OLR Research Report

October 3, 2008




By: Judith Lohman, Chief Analyst

You asked for a description of state requirements and funding for constructing and operating an interdistrict magnet school and for information about the status of the Stamford environmental studies magnet school.


By law, interdistrict magnet schools are eligible for special state funding to support their construction and operation beyond that available to local public schools. To be eligible for funding as an interdistrict magnet school, a school must meet statutory requirements relating to its program, its student enrollment, and its operation. There are two kinds of magnet schools. “Host” magnets, which are operated by the school districts where they are located, and magnets operated by regional educational service centers (RESCs).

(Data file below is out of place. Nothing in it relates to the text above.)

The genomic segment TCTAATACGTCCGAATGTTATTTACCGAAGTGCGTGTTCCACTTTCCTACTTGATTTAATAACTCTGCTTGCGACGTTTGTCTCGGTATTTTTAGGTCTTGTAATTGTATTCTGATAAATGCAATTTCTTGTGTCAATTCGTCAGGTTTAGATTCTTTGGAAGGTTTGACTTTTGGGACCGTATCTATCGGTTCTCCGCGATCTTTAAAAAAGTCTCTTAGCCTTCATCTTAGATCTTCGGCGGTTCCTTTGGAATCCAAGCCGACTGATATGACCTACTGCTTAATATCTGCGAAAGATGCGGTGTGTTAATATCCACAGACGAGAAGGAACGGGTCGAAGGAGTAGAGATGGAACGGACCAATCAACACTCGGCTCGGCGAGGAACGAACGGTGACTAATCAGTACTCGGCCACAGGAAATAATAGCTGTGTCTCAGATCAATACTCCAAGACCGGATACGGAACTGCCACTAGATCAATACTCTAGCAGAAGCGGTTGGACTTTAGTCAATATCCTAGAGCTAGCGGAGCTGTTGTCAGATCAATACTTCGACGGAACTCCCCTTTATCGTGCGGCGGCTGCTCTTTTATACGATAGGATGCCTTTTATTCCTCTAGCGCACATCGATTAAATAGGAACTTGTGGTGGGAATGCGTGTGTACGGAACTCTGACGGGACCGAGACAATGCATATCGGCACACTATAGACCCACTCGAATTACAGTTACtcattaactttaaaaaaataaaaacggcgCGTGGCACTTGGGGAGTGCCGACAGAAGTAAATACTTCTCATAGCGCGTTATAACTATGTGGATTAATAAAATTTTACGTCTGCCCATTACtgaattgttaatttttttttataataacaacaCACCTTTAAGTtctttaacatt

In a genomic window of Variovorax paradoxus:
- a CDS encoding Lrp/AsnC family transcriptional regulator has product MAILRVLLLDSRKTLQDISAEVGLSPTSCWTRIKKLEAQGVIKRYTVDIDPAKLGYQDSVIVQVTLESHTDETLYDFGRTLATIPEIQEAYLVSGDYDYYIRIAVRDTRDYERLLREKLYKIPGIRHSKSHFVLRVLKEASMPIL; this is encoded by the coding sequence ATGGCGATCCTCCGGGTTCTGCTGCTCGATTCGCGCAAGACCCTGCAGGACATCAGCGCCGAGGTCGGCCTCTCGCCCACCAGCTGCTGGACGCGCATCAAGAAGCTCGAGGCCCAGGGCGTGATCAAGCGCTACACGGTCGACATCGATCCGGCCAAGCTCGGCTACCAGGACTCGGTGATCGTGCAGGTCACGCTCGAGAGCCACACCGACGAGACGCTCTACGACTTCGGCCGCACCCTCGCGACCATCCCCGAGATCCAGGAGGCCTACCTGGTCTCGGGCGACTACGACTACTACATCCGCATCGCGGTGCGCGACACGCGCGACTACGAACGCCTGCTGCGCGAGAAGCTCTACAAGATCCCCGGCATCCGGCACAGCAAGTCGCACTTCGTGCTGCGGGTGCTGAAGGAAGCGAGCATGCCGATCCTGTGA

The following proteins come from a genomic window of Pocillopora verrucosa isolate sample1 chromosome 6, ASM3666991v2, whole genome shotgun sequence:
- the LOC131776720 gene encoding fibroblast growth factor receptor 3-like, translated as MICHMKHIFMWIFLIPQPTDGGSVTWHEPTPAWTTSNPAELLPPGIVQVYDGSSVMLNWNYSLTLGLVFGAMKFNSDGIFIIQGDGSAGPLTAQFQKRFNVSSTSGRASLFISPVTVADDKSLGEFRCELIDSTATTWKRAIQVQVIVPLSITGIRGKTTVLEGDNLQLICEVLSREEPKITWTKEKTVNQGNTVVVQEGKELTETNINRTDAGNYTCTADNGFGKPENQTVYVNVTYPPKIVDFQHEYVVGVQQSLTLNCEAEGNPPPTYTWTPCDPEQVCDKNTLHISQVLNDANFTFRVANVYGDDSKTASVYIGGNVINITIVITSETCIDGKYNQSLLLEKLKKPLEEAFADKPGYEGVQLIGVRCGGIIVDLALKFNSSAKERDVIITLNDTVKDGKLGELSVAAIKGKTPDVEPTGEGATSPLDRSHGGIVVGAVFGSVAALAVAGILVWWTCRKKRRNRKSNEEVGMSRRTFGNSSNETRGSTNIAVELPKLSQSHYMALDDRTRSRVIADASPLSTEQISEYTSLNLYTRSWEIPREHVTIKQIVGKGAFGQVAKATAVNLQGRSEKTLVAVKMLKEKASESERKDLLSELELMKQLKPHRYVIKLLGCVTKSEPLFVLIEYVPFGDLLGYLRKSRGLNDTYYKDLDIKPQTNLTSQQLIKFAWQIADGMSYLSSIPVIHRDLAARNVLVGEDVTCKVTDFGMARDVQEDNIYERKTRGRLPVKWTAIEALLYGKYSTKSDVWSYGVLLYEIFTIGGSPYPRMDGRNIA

The Stamford environmental studies magnet school is a new host interdistrict magnet school scheduled to open in the fall of 2009. The city received a state school construction grant commitment for the school in 2005. As with other interdistrict magnet schools, the state reimbursed the district for 95% of the eligible costs for building and equipping the school. To receive this reimbursement, Stamford had to submit, and the education commissioner had to approve, the school's operating plan and program. To receive annual state funding for its operation, the district must submit an annual operating plan to the commissioner and meet and maintain student diversity requirements.

This report describes requirements and grants that apply to interdistrict magnet schools like the Stamford environmental studies school. Magnet schools intended to help the state meet the goals of the 2008 settlement of the Sheff v. O'Neill desegregation decision relating to Hartford and its surrounding districts have certain special operating requirements and funding levels that are not addressed here.